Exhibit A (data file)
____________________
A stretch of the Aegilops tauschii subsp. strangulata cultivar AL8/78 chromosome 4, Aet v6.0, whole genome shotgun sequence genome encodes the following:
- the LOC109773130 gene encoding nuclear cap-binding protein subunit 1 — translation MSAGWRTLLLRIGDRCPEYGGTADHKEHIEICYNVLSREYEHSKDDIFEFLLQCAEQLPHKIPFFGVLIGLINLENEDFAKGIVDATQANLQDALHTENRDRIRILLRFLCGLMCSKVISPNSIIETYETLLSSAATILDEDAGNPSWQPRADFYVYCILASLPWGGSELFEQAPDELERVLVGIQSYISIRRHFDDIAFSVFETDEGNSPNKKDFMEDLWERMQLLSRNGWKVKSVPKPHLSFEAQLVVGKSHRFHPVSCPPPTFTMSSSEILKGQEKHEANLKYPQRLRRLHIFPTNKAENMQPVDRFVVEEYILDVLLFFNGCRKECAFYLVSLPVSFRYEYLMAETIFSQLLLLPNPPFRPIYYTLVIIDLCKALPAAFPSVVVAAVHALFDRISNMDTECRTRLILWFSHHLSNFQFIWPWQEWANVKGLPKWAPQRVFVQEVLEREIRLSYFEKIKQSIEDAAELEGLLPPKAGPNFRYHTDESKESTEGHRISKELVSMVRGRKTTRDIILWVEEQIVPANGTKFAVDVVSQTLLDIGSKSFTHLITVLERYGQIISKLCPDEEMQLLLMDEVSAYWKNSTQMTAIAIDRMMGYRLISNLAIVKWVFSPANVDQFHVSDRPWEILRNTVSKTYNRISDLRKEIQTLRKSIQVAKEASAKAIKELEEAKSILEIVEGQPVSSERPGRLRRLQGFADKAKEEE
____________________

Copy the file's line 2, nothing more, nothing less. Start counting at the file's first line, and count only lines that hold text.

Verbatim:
- the LOC109773130 gene encoding nuclear cap-binding protein subunit 1 — translation MSAGWRTLLLRIGDRCPEYGGTADHKEHIEICYNVLSREYEHSKDDIFEFLLQCAEQLPHKIPFFGVLIGLINLENEDFAKGIVDATQANLQDALHTENRDRIRILLRFLCGLMCSKVISPNSIIETYETLLSSAATILDEDAGNPSWQPRADFYVYCILASLPWGGSELFEQAPDELERVLVGIQSYISIRRHFDDIAFSVFETDEGNSPNKKDFMEDLWERMQLLSRNGWKVKSVPKPHLSFEAQLVVGKSHRFHPVSCPPPTFTMSSSEILKGQEKHEANLKYPQRLRRLHIFPTNKAENMQPVDRFVVEEYILDVLLFFNGCRKECAFYLVSLPVSFRYEYLMAETIFSQLLLLPNPPFRPIYYTLVIIDLCKALPAAFPSVVVAAVHALFDRISNMDTECRTRLILWFSHHLSNFQFIWPWQEWANVKGLPKWAPQRVFVQEVLEREIRLSYFEKIKQSIEDAAELEGLLPPKAGPNFRYHTDESKESTEGHRISKELVSMVRGRKTTRDIILWVEEQIVPANGTKFAVDVVSQTLLDIGSKSFTHLITVLERYGQIISKLCPDEEMQLLLMDEVSAYWKNSTQMTAIAIDRMMGYRLISNLAIVKWVFSPANVDQFHVSDRPWEILRNTVSKTYNRISDLRKEIQTLRKSIQVAKEASAKAIKELEEAKSILEIVEGQPVSSERPGRLRRLQGFADKAKEEE